Just the Facts
Owner: Carlos Guzman
Most folks find it pretty hard to build their dream car on a budget. When you're young and without responsibilities, it's easy to decide to either pay the phone bill or get a new set of hubcaps for your ride (sorry Ma Bell).
An E-Street Edelbrock 315-horse, 350-inch engine was installed in place of the original mo
But when you have significant responsibilities, like when you're married with kids and another on the way, then priorities get shifted.
Carlos Guzman, a young Marine veteran from Los Angeles, didn't really want to sell his 1965 Impala, but he needed to in order to help finance an expanding family. He had bought the car from a Marine buddy, and nicknamed the car "Marilyn"—he also liked Marilyn Monroe. And for inspiration, he even carried a photo of another fixed-up Impala in his wallet.
So when he put the car up for sale with an ad on the Internet (stating "need to sell my baby to help pay for a new baby"), a pair of bloggers who claimed they did a restoration show on cable television came knocking on his door. They liked the car enough to buy it, and videotaped the sale for their show. They then called up a flatbed truck to haul it away in front of a reluctant and now former owner.
But what Carlos didn't know was the bloggers worked for the television show Overhaulin', and that his wife, two brothers, and an uncle were all in on the act. Overhaulin' is the TV show that takes cars from unsuspecting owners and rebuilds them to show quality before handing them back weeks later to the owner, who is usually quite stunned. The show, created and hosted by Chip Foose, is now starting its seventh season and is very popular, especially with the hot rod crowd.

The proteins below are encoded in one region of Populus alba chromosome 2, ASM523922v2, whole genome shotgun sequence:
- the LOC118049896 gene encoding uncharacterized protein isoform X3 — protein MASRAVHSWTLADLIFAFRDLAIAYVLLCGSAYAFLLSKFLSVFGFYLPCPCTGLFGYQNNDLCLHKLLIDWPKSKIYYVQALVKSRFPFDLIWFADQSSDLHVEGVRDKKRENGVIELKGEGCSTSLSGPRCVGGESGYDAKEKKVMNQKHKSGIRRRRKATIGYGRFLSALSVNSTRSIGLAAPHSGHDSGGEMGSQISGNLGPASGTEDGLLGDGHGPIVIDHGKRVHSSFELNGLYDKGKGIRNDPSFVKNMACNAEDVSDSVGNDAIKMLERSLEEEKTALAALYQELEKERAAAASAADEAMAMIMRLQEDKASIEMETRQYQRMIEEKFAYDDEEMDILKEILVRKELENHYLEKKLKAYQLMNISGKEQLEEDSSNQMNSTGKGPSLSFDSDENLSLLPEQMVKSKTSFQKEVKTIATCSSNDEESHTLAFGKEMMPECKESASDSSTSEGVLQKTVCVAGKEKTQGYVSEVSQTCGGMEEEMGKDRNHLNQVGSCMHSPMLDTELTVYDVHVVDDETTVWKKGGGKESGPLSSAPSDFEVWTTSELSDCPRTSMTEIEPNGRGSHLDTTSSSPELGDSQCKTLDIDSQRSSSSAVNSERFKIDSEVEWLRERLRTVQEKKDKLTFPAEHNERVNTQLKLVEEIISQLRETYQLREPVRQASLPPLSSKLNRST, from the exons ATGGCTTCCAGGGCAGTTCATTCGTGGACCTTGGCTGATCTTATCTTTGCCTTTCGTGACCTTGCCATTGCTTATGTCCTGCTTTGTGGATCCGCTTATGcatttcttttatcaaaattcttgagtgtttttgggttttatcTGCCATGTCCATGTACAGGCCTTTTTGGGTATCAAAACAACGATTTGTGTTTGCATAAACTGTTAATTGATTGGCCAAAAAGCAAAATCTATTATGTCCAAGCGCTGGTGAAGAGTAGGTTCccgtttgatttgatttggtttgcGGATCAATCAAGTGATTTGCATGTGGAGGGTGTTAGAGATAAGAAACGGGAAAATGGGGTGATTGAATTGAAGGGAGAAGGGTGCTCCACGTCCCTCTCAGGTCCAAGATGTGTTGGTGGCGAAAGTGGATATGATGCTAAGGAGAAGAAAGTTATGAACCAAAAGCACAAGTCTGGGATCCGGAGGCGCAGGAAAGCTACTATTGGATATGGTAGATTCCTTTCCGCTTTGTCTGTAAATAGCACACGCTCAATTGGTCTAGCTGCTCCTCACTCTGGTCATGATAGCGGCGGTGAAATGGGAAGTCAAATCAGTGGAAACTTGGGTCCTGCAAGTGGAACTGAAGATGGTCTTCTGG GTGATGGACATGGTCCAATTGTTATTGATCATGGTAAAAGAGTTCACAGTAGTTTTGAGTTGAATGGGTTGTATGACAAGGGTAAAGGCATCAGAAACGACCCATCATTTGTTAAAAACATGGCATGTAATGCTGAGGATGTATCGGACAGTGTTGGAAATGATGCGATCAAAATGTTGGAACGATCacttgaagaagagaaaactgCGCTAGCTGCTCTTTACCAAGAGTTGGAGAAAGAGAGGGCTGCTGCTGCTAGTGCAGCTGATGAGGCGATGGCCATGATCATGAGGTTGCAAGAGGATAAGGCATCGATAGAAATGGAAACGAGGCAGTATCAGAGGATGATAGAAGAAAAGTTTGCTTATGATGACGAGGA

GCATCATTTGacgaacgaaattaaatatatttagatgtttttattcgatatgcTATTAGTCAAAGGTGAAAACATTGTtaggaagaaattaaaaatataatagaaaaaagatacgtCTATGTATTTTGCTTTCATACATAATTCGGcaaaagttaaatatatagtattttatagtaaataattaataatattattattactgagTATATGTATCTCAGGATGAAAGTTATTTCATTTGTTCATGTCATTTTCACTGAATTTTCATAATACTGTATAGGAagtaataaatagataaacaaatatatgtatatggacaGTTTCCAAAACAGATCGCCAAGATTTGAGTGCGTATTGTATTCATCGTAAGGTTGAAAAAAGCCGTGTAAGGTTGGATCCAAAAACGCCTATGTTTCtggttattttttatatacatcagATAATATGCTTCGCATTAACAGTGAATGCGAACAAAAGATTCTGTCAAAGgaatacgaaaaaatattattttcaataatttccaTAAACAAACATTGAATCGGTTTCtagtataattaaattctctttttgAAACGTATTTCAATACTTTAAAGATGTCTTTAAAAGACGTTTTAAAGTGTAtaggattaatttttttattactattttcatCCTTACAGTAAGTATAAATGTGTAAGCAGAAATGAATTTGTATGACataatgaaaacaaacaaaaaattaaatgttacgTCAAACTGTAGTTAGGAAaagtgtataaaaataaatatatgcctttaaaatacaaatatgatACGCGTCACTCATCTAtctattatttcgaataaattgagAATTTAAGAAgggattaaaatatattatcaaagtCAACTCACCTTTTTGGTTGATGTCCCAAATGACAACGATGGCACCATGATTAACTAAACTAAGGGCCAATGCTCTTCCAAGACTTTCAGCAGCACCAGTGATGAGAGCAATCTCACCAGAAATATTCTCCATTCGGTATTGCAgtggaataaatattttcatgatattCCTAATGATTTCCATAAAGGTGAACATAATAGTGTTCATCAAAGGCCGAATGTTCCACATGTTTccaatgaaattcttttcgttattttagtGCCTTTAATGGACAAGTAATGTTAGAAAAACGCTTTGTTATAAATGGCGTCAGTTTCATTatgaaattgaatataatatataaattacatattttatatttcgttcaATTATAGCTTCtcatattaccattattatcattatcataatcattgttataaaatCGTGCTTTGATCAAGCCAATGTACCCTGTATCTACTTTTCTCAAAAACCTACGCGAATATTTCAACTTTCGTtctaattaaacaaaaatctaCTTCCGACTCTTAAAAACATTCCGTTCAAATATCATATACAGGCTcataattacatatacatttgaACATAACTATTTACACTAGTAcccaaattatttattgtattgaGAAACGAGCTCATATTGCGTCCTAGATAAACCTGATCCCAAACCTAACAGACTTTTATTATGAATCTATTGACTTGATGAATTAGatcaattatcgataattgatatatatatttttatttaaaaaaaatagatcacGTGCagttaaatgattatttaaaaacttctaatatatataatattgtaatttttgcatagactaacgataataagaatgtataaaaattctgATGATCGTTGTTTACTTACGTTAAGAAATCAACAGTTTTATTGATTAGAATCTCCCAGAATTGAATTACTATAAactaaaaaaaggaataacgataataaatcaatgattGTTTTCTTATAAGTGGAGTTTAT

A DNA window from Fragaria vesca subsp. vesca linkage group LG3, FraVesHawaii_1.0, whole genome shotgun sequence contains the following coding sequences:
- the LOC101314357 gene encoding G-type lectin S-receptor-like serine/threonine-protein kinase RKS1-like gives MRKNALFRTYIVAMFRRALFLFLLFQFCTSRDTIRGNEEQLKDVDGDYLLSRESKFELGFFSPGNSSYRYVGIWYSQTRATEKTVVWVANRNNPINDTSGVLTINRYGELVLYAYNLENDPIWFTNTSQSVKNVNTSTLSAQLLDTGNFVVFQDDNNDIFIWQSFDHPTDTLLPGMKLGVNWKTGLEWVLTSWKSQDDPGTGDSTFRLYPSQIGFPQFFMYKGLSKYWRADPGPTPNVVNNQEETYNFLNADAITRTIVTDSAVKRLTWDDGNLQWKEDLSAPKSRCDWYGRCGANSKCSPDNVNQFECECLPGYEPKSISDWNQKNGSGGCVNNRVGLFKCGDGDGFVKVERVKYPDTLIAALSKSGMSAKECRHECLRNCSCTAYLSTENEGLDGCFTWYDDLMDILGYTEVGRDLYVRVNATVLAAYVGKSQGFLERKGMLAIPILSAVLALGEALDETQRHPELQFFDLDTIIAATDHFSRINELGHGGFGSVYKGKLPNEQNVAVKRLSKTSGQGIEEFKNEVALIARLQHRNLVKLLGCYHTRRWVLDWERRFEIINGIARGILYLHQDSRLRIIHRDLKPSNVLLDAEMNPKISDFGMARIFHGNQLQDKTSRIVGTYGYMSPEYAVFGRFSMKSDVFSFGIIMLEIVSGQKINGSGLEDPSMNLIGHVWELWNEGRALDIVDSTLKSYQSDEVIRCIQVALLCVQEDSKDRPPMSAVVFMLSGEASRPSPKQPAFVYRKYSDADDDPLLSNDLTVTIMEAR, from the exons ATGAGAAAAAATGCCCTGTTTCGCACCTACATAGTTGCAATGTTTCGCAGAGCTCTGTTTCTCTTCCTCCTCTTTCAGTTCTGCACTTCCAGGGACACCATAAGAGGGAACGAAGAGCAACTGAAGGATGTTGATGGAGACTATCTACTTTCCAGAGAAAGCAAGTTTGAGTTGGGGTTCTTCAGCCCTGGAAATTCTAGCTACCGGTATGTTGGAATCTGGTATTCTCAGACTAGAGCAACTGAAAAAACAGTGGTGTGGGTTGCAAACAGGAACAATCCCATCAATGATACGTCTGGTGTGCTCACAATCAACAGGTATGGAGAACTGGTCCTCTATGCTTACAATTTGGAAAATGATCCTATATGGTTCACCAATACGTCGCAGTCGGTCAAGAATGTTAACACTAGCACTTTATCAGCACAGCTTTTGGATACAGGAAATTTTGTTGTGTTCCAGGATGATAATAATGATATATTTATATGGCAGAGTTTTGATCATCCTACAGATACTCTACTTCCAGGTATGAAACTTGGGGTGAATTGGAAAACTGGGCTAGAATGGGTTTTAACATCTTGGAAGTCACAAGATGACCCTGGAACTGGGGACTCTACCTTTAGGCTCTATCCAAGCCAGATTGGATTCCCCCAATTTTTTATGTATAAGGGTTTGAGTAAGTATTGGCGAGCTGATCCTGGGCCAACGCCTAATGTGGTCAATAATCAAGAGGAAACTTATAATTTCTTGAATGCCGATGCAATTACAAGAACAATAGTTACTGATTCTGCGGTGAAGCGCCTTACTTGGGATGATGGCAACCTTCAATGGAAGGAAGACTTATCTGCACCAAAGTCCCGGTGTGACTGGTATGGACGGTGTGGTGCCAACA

An M&H wiring harness was used in the rebuild, and the Overhaulin’ crew used reproduct
Once the Overhaulin' crew got the Impala back to their Southern California–based shop/set, it underwent deconstruction right down to the bare body and rolling chassis. The frame was then straightened (there had been a small accident with the car), stripped, and then powdercoated, while the body was media blasted clean. Damaged areas of the body (from both collision and rust) were repaired, and new quarter-panels were added. Some custom work was done, too, including the removal of the door locks.
The chassis was upgraded with a Currie 9-inch rear, which was narrowed 4 inches (2 inches per side) for larger wheels. A Hotchkiss Sport Suspension system was also installed, along with Baer Pro Plus disc brakes (six-piston with 13-inch rotors) on each corner. An ididit steering column was also added, as were 19x8 and 20x10 Foose Design wheels that were wrapped in Pirelli P-Zero rubber (245/40-19 and 265/40-20).
The base Impala interior featured a front bench seat, but Chip updated Carlos’ ride with a
The original 327 engine was then yanked out in favor of a new crate engine from Edelbrock that produces 315 hp with 381 lb-ft of torque. A radiator and electric fan from Classic Industries was used, as were ignition components and wires from MSD. Hooker Headers extract the exhaust, which exits through Magnaflow mufflers and out a one-off system. Famed drag racer Art Carr assembled the 200-R4 transmission from California Performance Transmission and it's coupled to a driveshaft from Inland Empire Driveline.
Using BASF waterborne 90-Line products, Foose and the show's A-team members painted the car Silver Screen Silver (to honor Marilyn Monroe), and Chip sprayed the fade across the bottom rocker area of the car. Dennis Ricklefs (with some help from Chip's son, Brock) then came by to lay down some contrasting fine lines all around the car.
Another SS addition is the shifter console that features a clock at its top.